"The Ethics Police?" on Thursday's Access Utah
Research on human beings saves countless lives, but has at times harmed the participants. To what degree then should government regulate science, and how? The horrors of Nazi concentration camp experiments and the egregious Tuskegee syphilis study led the US government, in 1974, to establish Research Ethics Committees, known as Institutional Review Boards (IRBs) to oversee research on humans. The US now has over 4,000 IRBs, which examine yearly tens of billions of dollars of research -- all studies on people involving diseases, from cancer to autism, and behavior. Yet ethical violations persist.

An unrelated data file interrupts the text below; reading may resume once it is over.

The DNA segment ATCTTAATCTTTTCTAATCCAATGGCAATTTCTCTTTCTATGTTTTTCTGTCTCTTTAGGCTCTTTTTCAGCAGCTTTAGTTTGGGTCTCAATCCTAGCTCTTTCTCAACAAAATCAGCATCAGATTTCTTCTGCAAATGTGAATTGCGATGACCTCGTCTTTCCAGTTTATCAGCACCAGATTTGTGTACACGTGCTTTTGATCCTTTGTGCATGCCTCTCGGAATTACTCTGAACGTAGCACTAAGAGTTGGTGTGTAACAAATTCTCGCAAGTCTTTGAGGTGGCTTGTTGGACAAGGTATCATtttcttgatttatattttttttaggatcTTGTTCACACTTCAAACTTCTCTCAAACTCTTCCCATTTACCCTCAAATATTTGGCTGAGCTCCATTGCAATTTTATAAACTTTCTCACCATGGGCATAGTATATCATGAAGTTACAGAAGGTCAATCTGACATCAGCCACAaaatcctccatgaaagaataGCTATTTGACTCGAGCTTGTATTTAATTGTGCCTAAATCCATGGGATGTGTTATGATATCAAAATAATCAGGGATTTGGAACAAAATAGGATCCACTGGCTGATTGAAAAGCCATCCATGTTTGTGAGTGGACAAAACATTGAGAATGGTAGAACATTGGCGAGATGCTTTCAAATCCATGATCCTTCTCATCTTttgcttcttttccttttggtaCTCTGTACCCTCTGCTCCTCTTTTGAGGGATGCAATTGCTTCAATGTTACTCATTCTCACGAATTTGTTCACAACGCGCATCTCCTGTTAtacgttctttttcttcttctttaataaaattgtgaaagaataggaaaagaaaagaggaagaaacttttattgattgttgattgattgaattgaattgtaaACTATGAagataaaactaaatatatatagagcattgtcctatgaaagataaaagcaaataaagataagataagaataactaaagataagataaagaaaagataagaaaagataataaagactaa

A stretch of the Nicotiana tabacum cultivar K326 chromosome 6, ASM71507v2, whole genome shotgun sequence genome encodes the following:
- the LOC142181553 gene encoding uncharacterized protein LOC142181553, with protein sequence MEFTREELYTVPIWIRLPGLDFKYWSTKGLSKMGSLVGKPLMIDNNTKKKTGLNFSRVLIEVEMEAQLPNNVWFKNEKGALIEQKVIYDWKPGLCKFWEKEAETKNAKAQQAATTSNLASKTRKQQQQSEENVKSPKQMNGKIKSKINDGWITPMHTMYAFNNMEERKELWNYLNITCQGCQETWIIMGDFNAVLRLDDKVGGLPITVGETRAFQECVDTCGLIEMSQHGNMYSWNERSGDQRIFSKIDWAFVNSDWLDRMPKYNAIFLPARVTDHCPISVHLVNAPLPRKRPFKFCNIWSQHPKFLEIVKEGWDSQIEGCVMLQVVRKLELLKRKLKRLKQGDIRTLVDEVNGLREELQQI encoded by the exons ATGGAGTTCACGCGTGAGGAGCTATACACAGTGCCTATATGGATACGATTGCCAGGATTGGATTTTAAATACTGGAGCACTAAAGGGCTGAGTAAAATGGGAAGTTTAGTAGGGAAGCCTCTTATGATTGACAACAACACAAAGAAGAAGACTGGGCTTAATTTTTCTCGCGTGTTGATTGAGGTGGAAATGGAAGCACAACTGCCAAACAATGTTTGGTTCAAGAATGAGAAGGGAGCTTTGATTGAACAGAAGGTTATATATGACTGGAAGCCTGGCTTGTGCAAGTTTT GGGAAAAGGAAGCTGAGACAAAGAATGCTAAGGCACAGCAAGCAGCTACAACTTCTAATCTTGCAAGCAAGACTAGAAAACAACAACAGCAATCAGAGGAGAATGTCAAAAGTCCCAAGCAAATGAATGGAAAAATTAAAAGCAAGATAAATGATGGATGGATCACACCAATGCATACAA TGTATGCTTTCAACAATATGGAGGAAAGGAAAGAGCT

Robert L. Klitzman, M.D., is a Professor of Psychiatry in the College of Physicians and Surgeons and the Joseph Mailman School of Public Health, and the Director of the Masters of Bioethics Program at Columbia University. He has authored or co-authored over 100 articles and seven books, including Am I My Genes?; When Doctors Become Patients; Mortal Secrets (with Ronald Bayer); Being Positive; A Year-long Night; The Trembling Mountain; and In a House of Dreams and Glass. His work has appeared in JAMA, Science, and elsewhere, and he has also written for the New York Times, Newsweek, The Nation, and other publications.